So, Bob Gates, still the Secretary of Defense for about another month, has been talking a lot about fruit of late:
When it comes to our military modernization accounts, the proverbial ‘low-hanging fruit’ — those weapons and other programs considered most questionable — have not only been plucked, they have been stomped on and crushed.
Gates has been vocally working the fields, trampling out his vintage whine, to let it be known that he has cut and cut, and he is done cutting. . . well, at least when it comes to military hardware.
“Understanding” the need to further trim the Pentagon budget, however, Gates does say there is a field that is now quite ripe for harvest. . . and stomping. . . and this would be so-called personnel costs—military pay, pensions, and health care.
To reiterate: big, expensive, new weapons systems–forbidden fruit. The people that pilot those weapons and fight our wars—crush ‘em.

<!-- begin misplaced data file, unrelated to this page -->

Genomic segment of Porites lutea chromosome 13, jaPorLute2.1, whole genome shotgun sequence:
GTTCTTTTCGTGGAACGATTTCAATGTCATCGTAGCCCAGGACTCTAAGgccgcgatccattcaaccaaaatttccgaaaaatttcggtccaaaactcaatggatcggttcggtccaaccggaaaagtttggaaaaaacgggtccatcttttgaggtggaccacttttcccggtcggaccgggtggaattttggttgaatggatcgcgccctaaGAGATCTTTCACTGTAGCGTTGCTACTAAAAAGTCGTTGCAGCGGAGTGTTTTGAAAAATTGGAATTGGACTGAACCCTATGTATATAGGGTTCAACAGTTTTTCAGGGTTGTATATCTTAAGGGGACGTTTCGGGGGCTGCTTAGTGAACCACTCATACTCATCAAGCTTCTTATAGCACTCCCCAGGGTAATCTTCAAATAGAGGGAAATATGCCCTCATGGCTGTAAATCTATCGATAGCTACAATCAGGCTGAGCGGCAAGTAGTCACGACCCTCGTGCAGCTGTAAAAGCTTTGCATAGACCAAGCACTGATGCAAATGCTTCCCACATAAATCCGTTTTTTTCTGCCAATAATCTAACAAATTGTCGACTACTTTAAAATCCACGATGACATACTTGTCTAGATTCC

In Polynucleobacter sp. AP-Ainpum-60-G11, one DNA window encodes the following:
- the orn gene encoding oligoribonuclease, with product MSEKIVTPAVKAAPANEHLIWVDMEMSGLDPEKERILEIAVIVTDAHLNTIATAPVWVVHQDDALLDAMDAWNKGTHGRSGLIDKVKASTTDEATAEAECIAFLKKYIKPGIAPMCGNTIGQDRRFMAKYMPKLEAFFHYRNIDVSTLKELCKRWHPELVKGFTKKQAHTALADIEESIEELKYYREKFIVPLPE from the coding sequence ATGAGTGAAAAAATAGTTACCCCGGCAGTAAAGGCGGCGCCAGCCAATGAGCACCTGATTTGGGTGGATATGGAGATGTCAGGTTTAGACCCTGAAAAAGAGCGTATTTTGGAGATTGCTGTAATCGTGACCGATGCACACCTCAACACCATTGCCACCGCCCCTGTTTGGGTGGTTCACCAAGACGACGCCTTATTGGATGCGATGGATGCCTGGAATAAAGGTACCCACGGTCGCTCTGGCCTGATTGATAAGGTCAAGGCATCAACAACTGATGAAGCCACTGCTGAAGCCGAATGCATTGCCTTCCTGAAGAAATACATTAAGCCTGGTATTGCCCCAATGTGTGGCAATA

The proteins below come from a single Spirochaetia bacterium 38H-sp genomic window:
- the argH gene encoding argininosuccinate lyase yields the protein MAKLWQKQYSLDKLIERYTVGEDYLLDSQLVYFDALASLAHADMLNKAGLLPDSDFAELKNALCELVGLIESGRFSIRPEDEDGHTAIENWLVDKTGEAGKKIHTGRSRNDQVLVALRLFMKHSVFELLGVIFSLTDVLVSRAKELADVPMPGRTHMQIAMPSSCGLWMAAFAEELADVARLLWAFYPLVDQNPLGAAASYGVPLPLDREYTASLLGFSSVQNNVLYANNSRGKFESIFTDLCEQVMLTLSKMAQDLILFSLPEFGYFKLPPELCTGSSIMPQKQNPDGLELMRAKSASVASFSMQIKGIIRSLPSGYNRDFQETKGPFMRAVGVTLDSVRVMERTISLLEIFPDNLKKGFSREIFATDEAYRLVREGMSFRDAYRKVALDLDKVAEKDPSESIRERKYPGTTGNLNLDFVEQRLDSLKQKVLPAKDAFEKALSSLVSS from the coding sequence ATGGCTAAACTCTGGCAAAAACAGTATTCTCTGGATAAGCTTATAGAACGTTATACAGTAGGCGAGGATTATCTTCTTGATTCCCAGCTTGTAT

Because when the government bestows its largess on a defense contractor, it is so much easier to harvest the return, be it in the form of campaign contributions or future pay for revolving-door jobs. When federal dollars are spread out over hundreds of thousands of service members, it might help a greater number of people, but it doesn’t help the guys who run the orchard—at least not as obviously or nearly as much.
And Sec. Gates–who does have his future to think about, after all–wants to make sure his successors (or at least his future employers) understand. No more defense contractors need get tossed into the terrible winepress of budget austerity–there are plenty of fighting folks, ready for trampling.
(A version of this post previously appeared on Firedoglake.)